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Glass shortage brings negative and positive impacts to Treasure Valley auto glass shop

Glass producers across the nation have trouble keeping up with the demand needed for things like windshields.

BOISE, Idaho — Supply shortages continue to impact nearly every industry in the nation, including glass. Glass producers across the U.S. are having trouble keeping up with the demand for products like glass bottles, glass jars and windshields. 

This shortage has created both negative and positive impacts on auto glass repair shops in the Treasure Valley.

"I've worked here 13 years and never once have we had a glass shortage like this," said Lauren Brown, the general manager for InterMountain Auto Glass in the Treasure Valley.

Brown said the auto glass shop usually tries to get their parts and supplies from three local manufacturers in Boise, but some materials for vehicles are not always available. She said they have had to get creative when it comes to serving some customers.

"For a while, we had 20 people waiting in line to get their new windshields for them," Brown said. "[We're] ordering from dealerships, getting supplies from Spokane, Wyoming, [and] the Tri-Cities. We're just trying to find those pieces anywhere we can."

The auto glass shop typically serves about 50-75 customers a week, according to Brown. However, since the glass shortage, she said about 15% of glass orders they are tasked with they're not able to fulfill.

"I mean just three minutes ago I had to tell a customer we don't have their glass available and that we'd have to call them as soon as the glass arrives," Brown said.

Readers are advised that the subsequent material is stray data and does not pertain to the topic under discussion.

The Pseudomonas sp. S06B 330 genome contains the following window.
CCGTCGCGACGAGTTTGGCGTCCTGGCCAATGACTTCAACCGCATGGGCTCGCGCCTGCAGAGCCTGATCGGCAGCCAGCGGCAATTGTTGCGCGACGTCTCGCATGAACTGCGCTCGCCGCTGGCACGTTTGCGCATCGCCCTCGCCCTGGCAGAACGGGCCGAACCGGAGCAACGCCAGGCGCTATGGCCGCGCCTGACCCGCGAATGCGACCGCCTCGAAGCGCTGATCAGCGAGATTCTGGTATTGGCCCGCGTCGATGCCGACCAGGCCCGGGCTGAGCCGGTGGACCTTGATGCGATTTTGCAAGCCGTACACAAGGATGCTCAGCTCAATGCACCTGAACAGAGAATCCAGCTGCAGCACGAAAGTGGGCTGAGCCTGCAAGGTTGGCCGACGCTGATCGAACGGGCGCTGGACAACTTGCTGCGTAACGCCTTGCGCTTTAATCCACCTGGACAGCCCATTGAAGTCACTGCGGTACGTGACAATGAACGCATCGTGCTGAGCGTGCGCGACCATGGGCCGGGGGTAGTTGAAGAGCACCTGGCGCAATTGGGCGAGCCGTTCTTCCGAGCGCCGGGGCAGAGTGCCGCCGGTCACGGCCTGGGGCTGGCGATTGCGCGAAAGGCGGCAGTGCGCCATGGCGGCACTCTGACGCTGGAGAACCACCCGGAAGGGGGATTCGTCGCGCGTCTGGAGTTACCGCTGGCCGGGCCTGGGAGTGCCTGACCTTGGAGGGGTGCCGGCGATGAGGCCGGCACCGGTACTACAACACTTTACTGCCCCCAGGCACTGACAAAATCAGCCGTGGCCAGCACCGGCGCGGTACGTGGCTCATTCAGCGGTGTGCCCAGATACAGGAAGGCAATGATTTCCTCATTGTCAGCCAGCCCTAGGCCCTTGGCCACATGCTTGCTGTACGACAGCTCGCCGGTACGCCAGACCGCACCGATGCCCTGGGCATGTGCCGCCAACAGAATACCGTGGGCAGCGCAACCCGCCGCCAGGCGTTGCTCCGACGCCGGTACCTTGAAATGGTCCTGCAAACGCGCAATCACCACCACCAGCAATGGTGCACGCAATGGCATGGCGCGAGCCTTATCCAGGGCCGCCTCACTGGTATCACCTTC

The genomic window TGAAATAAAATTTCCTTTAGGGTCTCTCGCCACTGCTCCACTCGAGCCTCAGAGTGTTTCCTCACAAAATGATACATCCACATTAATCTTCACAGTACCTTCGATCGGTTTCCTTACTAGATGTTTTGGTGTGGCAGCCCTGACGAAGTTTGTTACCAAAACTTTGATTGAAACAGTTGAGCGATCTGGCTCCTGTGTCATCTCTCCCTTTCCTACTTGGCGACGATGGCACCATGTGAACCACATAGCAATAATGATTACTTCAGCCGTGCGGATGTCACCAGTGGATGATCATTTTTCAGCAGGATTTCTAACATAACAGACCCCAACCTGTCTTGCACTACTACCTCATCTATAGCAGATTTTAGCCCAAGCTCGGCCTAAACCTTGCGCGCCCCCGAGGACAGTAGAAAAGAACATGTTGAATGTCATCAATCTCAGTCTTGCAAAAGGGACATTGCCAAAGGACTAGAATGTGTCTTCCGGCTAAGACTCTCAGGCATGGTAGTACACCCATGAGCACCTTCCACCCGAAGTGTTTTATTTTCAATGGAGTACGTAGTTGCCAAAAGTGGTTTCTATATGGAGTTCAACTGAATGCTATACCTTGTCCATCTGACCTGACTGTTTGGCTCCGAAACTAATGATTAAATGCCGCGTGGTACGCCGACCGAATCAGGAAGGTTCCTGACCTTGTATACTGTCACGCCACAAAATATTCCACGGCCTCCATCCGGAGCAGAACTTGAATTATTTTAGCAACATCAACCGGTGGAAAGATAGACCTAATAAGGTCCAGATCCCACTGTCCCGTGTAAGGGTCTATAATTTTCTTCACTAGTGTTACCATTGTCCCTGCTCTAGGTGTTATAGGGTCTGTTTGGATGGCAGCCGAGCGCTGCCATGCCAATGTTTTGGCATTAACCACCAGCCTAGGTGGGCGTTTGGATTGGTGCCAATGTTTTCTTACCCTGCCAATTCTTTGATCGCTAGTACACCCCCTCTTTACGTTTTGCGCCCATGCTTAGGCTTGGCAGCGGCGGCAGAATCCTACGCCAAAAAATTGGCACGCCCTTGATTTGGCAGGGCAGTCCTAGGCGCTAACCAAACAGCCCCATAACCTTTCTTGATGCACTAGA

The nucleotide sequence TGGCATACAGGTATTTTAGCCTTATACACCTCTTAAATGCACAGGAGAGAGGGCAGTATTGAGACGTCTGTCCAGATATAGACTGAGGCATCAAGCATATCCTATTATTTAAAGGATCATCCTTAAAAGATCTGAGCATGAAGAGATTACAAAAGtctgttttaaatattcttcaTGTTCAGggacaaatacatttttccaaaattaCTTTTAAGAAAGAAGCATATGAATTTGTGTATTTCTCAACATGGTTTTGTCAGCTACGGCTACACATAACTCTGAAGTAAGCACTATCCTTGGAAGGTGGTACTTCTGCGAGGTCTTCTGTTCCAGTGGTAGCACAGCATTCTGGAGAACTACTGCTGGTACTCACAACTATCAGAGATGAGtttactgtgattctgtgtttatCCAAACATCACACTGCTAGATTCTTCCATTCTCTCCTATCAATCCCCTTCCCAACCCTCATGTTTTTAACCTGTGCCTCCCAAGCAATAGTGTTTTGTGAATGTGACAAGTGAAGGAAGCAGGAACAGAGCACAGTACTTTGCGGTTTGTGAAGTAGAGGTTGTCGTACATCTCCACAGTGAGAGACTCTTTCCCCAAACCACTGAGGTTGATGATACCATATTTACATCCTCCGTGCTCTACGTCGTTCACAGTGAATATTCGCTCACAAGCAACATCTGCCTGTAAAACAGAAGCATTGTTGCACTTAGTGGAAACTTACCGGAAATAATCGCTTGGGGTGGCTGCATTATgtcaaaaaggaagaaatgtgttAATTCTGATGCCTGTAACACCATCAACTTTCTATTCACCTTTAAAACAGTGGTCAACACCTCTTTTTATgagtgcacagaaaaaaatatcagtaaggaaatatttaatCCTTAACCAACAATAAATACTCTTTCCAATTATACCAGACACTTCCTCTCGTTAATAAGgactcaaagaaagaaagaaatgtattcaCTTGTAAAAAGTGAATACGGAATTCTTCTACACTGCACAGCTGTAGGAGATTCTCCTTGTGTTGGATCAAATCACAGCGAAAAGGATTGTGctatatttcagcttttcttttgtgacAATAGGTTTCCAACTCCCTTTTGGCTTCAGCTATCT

For those orders and services they're not able to fill, InterMountain Auto Glass keeps the customers in a filing system. For the most part, they're able to get the materials for newer vehicles, they run into supply trouble when it comes to older models.

Not only does InterMountain Auto Glass have trouble finding the materials but the prices on supplies are also increasing, especially if they have to ship in the glass from out of state.

"Each windshield averages about $50-$90 per windshield that we ship, so if we're not able to get it locally we have to go elsewhere and unfortunately the customers have to accrue that charge," Brown explained.

However, it's not all bad news. Since the shortage is national, InterMountain Auto Glass has customers call and visit them from all over the Western region to look for supplies. Brown said most of the time the shop is able to locate it.

She said this year has been one of their most successful. 

"We love being able to help them out because them going without a windshield for their personal vehicle that they drive every day, I can imagine, is not very comfortable," Brown said.

While this shortage continues Brown asks for people to remain patient and try to continue to shop and support local businesses as much as possible.

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